Poolbeg incinerator - devaluation of surrounding areas?


irishtimes.com/news/environm … -1.2984949

Two headed babies, coming to a middle class suburb near you…

irishtimes.com/news/environm … -1.2985565


The Panda scheme makes sense. Before I read it I thought it was softening us up for price increases.


irishtimes.com/news/environ … -1.3312015

Poolbeg at capacity, naturally former IT editor Kevin O’Sullivan feels the need to focus on the issues in commisioning and a spurious claim

rather than this

amazing that John Gormley and his pals have done nothing to capture this free energy


The development at the old glass bottle site should be able to make use of some of the district heating potential. But retro-fitting existing housing stock to run on the hot water is unlikely to be cost-effective.

As pointed out earlier in the thread, the nearest human habitation is 800m from the incinerator.


Every other European country can do it ( I assume at an economical rate). I dont think its economics, I think it political


I have read up on this. It is an engineering problem.

It is quite easy with new build.

It is very hard with existing dwellings as you would have to dig up front gardens and retrofit central heating systems to work with the district heating system.


I’m sure you’re right. My point is more that instead of fighting the inevitable tooth and nail for years they could have accepted and planned for it.


The whole thing was delayed by over a *decade *of planning and regulatory messing. This included a two-year periodwhen the Minister for Environment sat on an application by DCC for a foreshore licence.

You can see why people building houses didn’t bank on the district heating ever happening…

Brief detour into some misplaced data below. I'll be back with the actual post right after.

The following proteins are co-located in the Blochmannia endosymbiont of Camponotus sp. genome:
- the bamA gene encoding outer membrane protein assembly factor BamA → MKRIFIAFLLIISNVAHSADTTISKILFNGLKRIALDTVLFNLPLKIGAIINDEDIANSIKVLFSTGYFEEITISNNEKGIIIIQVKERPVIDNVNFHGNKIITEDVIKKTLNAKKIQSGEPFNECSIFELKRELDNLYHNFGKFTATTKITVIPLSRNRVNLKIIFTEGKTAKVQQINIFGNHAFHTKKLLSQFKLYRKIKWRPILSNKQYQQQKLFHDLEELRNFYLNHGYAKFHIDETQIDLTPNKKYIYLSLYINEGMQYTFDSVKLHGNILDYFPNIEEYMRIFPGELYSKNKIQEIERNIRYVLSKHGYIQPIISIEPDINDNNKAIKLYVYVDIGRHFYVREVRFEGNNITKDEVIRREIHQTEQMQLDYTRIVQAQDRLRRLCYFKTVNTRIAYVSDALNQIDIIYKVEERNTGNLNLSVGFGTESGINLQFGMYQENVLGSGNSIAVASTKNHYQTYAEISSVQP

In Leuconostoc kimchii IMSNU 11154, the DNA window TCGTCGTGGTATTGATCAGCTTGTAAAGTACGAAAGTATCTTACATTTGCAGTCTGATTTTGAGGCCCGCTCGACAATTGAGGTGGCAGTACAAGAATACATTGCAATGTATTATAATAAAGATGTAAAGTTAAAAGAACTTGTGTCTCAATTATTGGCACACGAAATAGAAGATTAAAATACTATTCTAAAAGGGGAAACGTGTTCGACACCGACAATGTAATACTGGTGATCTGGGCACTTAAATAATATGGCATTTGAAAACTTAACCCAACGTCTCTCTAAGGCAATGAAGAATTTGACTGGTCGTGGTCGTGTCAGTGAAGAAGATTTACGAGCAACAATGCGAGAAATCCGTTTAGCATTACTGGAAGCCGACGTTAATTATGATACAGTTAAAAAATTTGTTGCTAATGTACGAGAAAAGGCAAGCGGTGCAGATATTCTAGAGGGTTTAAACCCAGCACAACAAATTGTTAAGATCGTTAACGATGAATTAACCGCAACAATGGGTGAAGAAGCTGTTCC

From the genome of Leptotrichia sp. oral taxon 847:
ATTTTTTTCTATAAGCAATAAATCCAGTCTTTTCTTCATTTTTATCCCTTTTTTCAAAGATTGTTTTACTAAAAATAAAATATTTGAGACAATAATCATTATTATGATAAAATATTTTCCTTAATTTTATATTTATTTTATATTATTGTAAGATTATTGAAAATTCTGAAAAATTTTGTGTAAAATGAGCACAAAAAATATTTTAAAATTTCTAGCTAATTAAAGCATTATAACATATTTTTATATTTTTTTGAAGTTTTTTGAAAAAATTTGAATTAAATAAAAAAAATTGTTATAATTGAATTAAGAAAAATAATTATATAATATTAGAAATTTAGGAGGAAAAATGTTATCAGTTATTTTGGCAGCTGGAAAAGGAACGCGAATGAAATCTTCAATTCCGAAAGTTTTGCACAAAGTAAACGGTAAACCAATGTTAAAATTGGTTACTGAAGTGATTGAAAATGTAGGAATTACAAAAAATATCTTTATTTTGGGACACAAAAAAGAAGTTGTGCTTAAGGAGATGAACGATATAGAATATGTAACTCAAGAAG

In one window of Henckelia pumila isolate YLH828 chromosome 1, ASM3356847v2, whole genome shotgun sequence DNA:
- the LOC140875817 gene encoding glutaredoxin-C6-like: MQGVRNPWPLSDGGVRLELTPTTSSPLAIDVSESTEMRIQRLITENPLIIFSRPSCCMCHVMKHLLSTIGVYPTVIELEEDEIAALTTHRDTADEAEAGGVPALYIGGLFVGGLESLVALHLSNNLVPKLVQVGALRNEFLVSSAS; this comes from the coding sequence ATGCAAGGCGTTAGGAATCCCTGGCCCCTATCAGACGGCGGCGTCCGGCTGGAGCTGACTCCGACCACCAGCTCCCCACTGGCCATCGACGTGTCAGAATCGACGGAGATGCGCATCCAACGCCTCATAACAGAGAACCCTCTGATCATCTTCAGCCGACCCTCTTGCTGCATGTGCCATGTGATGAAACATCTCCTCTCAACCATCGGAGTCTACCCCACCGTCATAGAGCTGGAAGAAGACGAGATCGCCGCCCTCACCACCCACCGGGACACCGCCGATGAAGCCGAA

The Poolbeg Plume Plotter



All seems to in order there or am I missing something?


It used Modelling rather than actual data


Unfortunately Covanta have no intention of releasing meaningful data on the plume emissions. The plume plotter just shows where those unknown emissions are right now.

thejournal.ie/poolbeg-incine … 7-Jun2017/


There’s some data available: dublinwastetoenergy.ie/Abou … sions-Data

With a note that

Not realtime for the emissions at this point, just at least daily averages.


Ultimately DCC should have little or nothing to do with building or operating the district heat system; one of the existing utilities would presumably be granted a license to build and operate it. Bord Gais would be the obvious candidate in terms of expertise given that they operate both the gas and water networks so they know how to move stuff around in pipes, but I wonder if their gas assets would be a conflict of interest — given that district heat is designed to be super cheap they would have an incentive to make it not work so that it doesn’t affect gas sales in the relevant areas. SSE are investing in infrastructure now so they could be a candidate.

Anyway nothing will happen until a sufficiently large development is launched in the area. Only makes sense at scale.


Bord Gais actually already operate some district/building heating; I was a customer of Bord Gais Heat for a while. Most frustrating consumer experience I’ve ever had; I think it was just one person in there dealing with it. Very cheap when it worked, mind you, cheaper than gas. (I think it was using surplus heat from an office building with thermal solar panels). There seem to be a good few operators of apartment complex-scale district heating systems, tho.

As mentioned above, the glass bottle site would be a great place to use heat from the incinerator, assuming it ever gets built.


Wow, I had no idea district heat existed here already. Can’t find any mention of it. Maybe they stopped?


The Ballymun flats all had underfloor heating provided by district heating. My wife grew up drying her clothes by spreading them on the floor and cooling down their flat by opening windows.


not quite the same but a relative’s place on the Continent has central heating for the [small] building

interestingly - there are heat meters on each radiator and then a few times a year someone reads it

sort of like this



Ended in 2010, according to this.


Interesting stuff.